I recently attended an event where author of Half the Sky, Cheryl Wudunn shared her insight on making the world a better place for women and ultimately for all. I would highly recommend this book, though it is not for the faint of heart.  There are horrendous things happening around the world and in our own “backyard” and the only way to foster change is through cooperation and action.  Alas, I digress, that is not the point of this post.

My post is about failing. Messing up. Blowing it. Getting it wrong.

How do you handle failure? At this event, during the Q&A someone asked about the recent scandal with micro-lending organizations that botched it up and are doing a great job at giving everyone else who is doing right a bad name. The question was a valid and thoughtful point. BUT the way Cheryl answered it blew me away – weeks later I’m still thinking about it.  Her immediate response was a sarcastic response on how America’s corporate banking system in recent light had messed up A LOT. But then she expanded the thought, when trying new ventures there will always be failure – what is important is how that failure is handled.  Her answer was enlightening and refreshing.  She then told the story of a charity who started off by giving away one bicycle to a poor villager.  After a short time it was apparent their plan to help support the villagers was unsuccessful – often the bicycles were stolen or left useless due to the lack of training on how to perform minor repairs.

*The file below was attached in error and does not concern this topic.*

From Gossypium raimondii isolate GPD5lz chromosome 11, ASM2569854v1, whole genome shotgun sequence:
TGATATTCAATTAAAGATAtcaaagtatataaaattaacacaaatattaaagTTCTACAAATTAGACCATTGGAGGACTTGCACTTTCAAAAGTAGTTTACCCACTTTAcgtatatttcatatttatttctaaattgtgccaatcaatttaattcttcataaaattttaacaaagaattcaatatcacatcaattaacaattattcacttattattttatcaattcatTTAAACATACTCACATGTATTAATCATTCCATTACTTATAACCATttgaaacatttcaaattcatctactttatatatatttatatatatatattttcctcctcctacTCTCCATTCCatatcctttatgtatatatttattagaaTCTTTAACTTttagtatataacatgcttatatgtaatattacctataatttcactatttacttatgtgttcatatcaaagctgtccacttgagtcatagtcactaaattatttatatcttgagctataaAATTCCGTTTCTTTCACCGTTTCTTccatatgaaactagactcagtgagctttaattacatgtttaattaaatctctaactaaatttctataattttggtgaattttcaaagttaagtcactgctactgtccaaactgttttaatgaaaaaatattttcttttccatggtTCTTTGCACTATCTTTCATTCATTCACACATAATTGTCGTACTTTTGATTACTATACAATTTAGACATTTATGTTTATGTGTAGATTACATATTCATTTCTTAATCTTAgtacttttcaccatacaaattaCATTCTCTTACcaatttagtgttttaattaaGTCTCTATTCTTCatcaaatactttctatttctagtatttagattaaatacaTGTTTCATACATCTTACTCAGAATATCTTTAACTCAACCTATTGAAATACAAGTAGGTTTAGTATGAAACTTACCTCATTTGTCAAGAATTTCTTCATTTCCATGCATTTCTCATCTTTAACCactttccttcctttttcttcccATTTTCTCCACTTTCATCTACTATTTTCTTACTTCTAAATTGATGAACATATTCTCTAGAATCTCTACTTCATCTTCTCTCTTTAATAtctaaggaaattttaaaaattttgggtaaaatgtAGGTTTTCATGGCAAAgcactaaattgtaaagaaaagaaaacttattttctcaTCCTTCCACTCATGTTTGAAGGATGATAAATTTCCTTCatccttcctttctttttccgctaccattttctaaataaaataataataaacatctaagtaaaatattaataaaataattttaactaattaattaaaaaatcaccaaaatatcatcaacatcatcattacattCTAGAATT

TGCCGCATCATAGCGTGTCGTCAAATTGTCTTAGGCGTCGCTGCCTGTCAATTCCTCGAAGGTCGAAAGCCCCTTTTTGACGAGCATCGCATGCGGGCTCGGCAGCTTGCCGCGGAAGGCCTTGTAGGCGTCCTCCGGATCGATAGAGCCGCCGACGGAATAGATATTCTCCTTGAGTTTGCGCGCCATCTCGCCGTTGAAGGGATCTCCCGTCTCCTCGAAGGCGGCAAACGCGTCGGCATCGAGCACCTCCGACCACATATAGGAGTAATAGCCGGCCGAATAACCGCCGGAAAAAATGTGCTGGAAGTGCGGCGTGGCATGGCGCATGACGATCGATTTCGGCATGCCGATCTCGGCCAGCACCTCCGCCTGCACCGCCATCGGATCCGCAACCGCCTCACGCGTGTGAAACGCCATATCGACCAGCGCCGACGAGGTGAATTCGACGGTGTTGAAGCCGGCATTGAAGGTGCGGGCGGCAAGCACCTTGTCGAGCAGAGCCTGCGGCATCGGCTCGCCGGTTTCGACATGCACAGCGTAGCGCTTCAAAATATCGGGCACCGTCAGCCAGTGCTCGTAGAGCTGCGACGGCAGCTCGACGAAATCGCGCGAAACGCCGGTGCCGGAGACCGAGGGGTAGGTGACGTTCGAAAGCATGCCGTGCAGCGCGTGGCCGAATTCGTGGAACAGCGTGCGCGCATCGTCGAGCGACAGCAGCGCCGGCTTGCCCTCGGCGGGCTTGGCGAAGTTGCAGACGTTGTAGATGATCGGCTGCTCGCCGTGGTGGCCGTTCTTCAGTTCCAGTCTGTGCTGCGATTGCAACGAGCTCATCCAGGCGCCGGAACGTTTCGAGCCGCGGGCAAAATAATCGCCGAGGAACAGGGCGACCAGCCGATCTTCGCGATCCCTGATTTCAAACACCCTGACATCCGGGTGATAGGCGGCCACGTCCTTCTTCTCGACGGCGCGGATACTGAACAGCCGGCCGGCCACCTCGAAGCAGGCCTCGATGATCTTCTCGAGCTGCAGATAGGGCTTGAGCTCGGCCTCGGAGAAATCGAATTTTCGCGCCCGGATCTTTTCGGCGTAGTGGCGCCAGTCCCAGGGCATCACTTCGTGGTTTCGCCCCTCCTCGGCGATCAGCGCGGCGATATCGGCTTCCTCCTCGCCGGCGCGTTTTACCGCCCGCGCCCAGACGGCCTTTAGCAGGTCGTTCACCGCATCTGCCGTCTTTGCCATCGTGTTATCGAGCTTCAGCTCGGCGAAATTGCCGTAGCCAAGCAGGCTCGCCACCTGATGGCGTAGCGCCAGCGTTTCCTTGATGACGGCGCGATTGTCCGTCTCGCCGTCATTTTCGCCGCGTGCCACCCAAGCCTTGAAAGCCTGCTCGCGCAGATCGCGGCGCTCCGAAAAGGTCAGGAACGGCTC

By all accounts, the charity failed.  The idea was great in theory though once implemented it did not go as planned…in fact some might say it caused even more problems amongst villagers.  However, as you might guess the story didn’t end there – the charity “failed gracefully.” Reflecting back, they realized what wasn’t working and tweaked the program accordingly.  They started to send the entire village bicycles in order to decrease the likelihood of them being stolen AND they designated one person to be the repairer (creating jobs too!) which gave them the tools and training to repair minor issues.

In my opinion, this is the perfect example of failing gracefully.  They did not give up or throw in the towel even after blowing it. They reworked it, revisited the original plan and changed what wasn’t working. There are many lessons in this story but what I took away was a wonderful example of how to fail.  Of course no one wants to fail, it’s not pleasant and requires incredible awareness to step back enough to take action.  Admitting failure, admitting what isn’t working and moving on.  What have you failed at lately?

My recent failure: I was living the lie of “I CAN DO IT ALL!” – I can work 70 hours, be a fabulous mom, a perfect wife and a great friend. Nope, not so much.  I was failing at all of those things; my work, my family and friendships suffered.  In short – it wasn’t working. I needed help and support… LOTS of it. Though it has only been a couple of months of my practicing to ask for and then accept help – IT’S AMAZING.  I can’t believe I waited so long to do it!

photo source: the keep calm-o-matic